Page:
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Social and political tensions increased during the Vietnam War. Many people were opposed to the war and were against the drafting of soldiers. Many students began to protest about our involvement in the war and the drafting of young people to serve in Vietnam. Some people felt the draft discriminated against minorities and against poor people. These groups were less likely to be in college, and therefore, they couldn’t postpone serving in the military. Other people just believed our involvement in the war was wrong, and they organized many protests to show their displeasure.

Political tensions also increased during the Vietnam War. As the war dragged on, many people believed we would not emerge victorious in this conflict. They believed the government was not being honest with them regarding how the war was really going. What the government was saying and what people were seeing on television were two very different stories. People also were convinced that we would need to dramatically increase our military commitment in order to be successful in Vietnam, and there was no political support for that to occur. Distrust of the government increased during the Vietnam War.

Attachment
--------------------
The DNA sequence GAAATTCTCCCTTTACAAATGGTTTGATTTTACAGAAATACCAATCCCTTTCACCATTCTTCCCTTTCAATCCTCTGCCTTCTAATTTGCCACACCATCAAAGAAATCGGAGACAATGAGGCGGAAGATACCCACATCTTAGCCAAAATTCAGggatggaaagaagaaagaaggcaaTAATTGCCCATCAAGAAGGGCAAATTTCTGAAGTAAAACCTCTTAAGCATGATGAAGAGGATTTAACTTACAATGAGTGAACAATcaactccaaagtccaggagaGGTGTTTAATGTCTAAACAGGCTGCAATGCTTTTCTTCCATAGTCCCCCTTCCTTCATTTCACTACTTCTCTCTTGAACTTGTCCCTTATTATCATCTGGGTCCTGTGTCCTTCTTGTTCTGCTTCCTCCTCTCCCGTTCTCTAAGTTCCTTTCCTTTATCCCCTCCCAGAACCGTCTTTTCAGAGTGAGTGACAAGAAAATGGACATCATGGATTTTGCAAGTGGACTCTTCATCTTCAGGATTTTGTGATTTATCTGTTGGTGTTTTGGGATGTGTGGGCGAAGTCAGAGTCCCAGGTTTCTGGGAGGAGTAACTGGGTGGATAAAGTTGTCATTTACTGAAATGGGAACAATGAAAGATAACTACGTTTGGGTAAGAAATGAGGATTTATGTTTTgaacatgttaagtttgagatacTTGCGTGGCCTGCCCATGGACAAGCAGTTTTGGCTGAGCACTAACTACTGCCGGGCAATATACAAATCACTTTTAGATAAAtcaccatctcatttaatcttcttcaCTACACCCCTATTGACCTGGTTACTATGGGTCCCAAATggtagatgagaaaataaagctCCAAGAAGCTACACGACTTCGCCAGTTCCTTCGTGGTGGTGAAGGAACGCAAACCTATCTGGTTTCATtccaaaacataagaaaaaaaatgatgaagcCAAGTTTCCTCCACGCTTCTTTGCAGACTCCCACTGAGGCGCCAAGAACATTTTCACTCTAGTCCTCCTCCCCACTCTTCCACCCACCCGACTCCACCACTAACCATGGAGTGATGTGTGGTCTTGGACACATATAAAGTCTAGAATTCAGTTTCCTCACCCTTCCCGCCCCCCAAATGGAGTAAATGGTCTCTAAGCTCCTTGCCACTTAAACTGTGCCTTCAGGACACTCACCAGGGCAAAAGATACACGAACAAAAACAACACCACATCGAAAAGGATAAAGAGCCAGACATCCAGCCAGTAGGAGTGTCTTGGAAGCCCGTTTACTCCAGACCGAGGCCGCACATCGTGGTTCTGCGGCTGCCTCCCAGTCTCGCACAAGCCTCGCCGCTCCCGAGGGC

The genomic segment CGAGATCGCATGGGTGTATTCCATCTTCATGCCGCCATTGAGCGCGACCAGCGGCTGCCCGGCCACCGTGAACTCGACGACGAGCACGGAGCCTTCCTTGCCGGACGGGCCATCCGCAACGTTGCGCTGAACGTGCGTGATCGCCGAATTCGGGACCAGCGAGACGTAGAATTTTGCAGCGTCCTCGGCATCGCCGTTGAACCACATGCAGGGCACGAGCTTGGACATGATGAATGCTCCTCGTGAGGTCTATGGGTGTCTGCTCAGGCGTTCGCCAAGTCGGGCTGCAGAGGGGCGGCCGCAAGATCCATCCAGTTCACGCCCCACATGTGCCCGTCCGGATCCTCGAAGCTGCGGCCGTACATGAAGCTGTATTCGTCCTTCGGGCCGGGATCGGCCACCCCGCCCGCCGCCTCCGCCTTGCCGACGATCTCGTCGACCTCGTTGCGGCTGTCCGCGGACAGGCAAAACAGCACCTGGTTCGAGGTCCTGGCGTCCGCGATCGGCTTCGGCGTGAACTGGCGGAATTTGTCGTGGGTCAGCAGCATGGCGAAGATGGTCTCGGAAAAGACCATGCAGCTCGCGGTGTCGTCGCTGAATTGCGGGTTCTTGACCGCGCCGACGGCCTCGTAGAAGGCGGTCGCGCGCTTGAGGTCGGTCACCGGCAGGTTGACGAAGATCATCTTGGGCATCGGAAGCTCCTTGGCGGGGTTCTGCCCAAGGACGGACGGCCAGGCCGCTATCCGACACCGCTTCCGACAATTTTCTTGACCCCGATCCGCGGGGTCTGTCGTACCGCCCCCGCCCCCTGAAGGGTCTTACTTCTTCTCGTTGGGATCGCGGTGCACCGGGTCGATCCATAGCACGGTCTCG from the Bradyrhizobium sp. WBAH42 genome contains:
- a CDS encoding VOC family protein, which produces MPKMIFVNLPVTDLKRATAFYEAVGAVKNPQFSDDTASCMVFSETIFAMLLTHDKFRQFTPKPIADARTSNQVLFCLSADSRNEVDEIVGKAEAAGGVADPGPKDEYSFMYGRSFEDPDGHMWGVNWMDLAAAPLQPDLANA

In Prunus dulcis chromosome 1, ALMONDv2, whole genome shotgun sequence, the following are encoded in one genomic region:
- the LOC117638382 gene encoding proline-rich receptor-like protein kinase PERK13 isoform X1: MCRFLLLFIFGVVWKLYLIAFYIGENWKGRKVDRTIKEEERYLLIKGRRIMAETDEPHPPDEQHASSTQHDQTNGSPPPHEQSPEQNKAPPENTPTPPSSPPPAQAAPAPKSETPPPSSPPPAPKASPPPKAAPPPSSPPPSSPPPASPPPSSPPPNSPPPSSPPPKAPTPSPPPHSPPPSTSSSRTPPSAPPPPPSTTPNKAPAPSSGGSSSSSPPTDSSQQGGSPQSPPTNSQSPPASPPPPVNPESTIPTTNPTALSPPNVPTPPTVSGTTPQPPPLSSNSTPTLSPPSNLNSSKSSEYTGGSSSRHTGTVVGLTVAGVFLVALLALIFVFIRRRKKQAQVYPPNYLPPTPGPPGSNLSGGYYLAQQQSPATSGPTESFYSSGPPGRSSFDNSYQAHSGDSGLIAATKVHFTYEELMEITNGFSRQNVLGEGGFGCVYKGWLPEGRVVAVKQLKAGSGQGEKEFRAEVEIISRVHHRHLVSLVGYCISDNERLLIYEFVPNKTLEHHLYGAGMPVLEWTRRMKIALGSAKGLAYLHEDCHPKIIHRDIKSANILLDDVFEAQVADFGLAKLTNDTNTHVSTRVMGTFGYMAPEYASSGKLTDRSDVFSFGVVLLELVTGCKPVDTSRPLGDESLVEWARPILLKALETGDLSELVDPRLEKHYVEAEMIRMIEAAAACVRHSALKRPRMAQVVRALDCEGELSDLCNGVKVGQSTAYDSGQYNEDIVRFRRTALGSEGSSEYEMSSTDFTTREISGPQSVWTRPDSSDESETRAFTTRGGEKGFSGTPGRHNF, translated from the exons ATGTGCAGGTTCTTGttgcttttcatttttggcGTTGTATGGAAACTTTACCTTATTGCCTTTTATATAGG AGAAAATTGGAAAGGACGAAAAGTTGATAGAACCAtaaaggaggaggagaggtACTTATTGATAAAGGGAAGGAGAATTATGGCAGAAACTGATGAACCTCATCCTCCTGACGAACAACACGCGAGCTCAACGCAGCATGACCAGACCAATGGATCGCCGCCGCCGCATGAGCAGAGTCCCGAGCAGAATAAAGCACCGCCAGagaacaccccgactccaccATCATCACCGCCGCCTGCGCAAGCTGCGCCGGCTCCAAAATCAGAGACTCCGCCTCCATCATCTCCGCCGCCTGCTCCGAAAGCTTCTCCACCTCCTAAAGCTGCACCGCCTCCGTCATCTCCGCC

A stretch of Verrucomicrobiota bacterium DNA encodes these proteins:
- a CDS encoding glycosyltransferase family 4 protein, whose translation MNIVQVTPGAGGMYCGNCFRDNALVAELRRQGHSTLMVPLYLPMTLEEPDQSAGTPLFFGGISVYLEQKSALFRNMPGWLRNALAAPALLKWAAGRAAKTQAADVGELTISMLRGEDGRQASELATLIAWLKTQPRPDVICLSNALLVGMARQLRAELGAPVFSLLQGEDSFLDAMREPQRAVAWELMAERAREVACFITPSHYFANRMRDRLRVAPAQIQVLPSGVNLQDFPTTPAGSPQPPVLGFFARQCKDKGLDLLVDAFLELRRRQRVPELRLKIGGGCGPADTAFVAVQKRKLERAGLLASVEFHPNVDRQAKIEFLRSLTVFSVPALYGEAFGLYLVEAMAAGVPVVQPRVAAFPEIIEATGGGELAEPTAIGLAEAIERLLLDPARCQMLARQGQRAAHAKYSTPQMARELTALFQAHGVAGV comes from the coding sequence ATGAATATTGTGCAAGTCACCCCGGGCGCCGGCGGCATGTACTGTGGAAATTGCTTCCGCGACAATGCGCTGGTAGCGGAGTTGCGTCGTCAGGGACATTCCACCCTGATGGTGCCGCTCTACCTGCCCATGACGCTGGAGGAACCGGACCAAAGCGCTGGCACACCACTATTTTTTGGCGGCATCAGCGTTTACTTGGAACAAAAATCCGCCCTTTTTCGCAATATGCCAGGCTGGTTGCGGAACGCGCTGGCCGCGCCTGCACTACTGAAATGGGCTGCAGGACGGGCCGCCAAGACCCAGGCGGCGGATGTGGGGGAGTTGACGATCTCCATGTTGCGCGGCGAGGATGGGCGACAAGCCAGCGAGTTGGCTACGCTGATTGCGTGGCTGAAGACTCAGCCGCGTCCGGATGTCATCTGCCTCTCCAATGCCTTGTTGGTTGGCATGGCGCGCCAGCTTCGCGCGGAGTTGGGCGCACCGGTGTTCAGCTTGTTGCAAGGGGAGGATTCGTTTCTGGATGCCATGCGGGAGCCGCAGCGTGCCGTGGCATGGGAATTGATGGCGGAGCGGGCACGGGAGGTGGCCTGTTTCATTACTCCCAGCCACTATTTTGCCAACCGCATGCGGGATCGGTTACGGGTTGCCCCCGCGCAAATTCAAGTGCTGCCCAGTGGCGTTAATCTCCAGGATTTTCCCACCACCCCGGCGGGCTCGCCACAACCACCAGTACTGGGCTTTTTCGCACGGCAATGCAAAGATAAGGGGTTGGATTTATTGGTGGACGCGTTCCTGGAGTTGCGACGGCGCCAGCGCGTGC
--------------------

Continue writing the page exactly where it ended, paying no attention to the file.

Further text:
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What were the social and political consequences of the Vietnam War?